Political Correctness/Totalitarian Humanism

The Woke Religion: The Elect and the Lost; Implicit Bias and Spiritual Regeneration; Assurance of Being Good

By Eric Rasmusen

Joseph Bottum sees Wokeism as being pseudo-religion, false food feeding spiritual hunger. That is correct. In every man is a God-shaped hole that he yearns to fill. But this spiritual hunger can be satisfied, at least temporarily, by false food, just as you can satisfy your physical hunger by eating bananas or grass to fill your stomach, or by eating candy to both fill your stomach and temporarily nourish you despite the lack of protein, vitamins, and other essential nutrients.

I haven’t read Bottum’s 2014 book, Spiked has a 2020 interview with him, Wokeness: old religion in a new bottle|Joseph Bottum on how the decline of Protestant America fuelled the rise of identity politics. Bottum is Roman Catholic, which matters, perhaps, to how he sees this.

Walter Rauschenbusch [an American theologian and a key figure in the Social Gospel movement of the late 19th and early 20th centuries] lists six species of social sin. If you go through the list, they are exactly what radicals are objecting to now: bigotry, the ignorance of the uneducated, power, corruption, militarism and oppression. It lines up so perfectly with today’s agitation.

I wrote an essay in 2014 in the Weekly Standard, called ‘The Spiritual Shape of Political Ideas’. The first idea I addressed was white guilt – that there is this inherent guiltiness that comes from being white. This notion has the same logical shape and the same psychological operation as Original Sin. The trouble is that, unlike Original Sin, there’s no salvation from white guilt. But the formal structure of white guilt and Original Sin is the same. How do you come to understand that you need salvation? By deeper and deeper appreciation of your sinfulness.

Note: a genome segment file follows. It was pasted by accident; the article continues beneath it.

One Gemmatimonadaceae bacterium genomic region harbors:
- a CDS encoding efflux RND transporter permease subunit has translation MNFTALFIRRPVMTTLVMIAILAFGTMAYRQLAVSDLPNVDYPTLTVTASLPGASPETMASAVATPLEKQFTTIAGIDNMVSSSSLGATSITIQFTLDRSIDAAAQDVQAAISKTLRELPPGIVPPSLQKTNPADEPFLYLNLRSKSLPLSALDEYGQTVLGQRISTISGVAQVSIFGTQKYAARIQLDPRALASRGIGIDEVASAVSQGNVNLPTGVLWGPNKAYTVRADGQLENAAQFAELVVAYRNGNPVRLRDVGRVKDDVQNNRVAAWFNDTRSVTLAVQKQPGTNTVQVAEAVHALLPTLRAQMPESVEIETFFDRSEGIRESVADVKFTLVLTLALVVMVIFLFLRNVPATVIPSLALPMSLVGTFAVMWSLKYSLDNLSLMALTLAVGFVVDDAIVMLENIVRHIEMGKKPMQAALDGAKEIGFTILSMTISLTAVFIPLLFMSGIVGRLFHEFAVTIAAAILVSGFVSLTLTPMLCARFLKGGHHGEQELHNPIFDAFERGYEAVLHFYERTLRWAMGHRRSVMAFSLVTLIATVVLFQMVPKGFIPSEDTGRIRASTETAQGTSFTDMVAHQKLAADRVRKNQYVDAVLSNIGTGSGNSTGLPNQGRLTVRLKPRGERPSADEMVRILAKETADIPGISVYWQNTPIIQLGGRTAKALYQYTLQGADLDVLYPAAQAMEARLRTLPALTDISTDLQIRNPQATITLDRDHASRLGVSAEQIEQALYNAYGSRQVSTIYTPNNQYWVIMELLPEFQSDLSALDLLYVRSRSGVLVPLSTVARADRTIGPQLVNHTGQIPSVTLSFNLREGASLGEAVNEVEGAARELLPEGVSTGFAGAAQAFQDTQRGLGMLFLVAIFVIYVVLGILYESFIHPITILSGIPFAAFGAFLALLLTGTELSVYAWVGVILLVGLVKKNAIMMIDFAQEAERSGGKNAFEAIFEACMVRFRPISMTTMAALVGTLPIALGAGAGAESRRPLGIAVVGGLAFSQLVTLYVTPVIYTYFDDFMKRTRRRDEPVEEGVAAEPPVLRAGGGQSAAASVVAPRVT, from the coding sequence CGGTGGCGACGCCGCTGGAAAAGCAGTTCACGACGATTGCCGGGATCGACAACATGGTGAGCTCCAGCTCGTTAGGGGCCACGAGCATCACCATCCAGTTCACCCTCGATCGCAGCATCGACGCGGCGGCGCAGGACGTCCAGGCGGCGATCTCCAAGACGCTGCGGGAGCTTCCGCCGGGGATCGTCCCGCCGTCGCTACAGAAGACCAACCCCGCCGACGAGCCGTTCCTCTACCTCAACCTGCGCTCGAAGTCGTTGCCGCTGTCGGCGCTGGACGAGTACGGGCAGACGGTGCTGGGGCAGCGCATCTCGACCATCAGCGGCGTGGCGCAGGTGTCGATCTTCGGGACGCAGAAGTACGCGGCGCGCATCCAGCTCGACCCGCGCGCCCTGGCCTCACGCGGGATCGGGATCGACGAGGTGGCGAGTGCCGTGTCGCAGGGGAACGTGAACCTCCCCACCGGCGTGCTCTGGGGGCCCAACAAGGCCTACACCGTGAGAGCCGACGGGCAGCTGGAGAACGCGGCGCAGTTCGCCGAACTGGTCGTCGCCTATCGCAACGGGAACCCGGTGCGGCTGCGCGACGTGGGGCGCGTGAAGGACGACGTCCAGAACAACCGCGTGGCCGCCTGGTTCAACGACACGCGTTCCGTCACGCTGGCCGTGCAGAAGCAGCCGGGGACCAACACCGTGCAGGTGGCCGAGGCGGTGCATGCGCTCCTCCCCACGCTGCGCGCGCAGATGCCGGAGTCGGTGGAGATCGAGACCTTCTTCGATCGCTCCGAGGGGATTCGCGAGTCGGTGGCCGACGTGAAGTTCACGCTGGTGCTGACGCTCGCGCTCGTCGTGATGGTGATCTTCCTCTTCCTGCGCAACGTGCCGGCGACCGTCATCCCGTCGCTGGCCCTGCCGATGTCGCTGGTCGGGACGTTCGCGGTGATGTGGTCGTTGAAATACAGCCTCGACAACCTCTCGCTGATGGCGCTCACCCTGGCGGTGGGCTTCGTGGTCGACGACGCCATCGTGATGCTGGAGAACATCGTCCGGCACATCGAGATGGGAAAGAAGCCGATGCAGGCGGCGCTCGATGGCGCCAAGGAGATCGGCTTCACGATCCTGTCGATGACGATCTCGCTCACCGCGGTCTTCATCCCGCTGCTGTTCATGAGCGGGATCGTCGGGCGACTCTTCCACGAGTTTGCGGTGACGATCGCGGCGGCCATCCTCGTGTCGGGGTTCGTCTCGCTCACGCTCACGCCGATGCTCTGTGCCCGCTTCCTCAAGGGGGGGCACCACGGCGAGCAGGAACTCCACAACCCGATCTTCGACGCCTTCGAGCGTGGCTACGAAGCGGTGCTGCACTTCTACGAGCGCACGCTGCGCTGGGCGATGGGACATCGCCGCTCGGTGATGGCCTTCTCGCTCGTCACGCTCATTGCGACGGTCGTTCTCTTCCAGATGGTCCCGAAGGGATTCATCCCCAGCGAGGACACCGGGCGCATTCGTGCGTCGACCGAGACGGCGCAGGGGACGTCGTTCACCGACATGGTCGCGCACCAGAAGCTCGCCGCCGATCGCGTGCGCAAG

Ross Douthat, in a column in the New York Times, said that one of the things we need to take from An Anxious Age is the distinction between the elite and the Elect.

. Walter Rauschenbusch [an American theologian and a key figure in the Social Gospel movement of the late 19th and early 20th centuries] lists six species of social sin. If you go through the list, they are exactly what radicals are objecting to now: bigotry, the ignorance of the uneducated, power, corruption, militarism and oppression. It lines up so perfectly with today’s agitation.

As a follow-up to The Anxious Age, I wrote an essay in 2014 in the Weekly Standard, called ‘The Spiritual Shape of Political Ideas’. The first idea I addressed was white guilt – that there is this inherent guiltiness that comes from being white. This notion has the same logical shape and the same psychological operation as Original Sin. The trouble is that, unlike Original Sin, there’s no salvation from white guilt. But the formal structure of white guilt and Original Sin is the same. How do you come to understand that you need salvation? By deeper and deeper appreciation of your sinfulness.

Suppose you analyse this class in terms of its members’ answer to the question, ‘How do you know that you are saved?’. In the past, people would say ‘because I believe in Christ’ and the rest of it. But the modern version of this question is, ‘How do you know you are a good person? And how can you have assurance of your goodness?’.

If it’s all about social ills, then you know you are a good person if you are opposed to those social ills, if you are anti-racist, even if you don’t do anything. You are convinced of your own salvation. You are one of the Elect if you adopt this stance of being opposed to the great sins.
Now, younger people are not going to put up with the hypocrisy of knowing you are a good person but not actually doing anything. And they are starting to be violent. Members of the Elect are much more economically and socially insecure than the elite, but they have the same education, they’ve got the same social markers. In some ways, we are seeing an intra-class warfare between the Elect and the elite.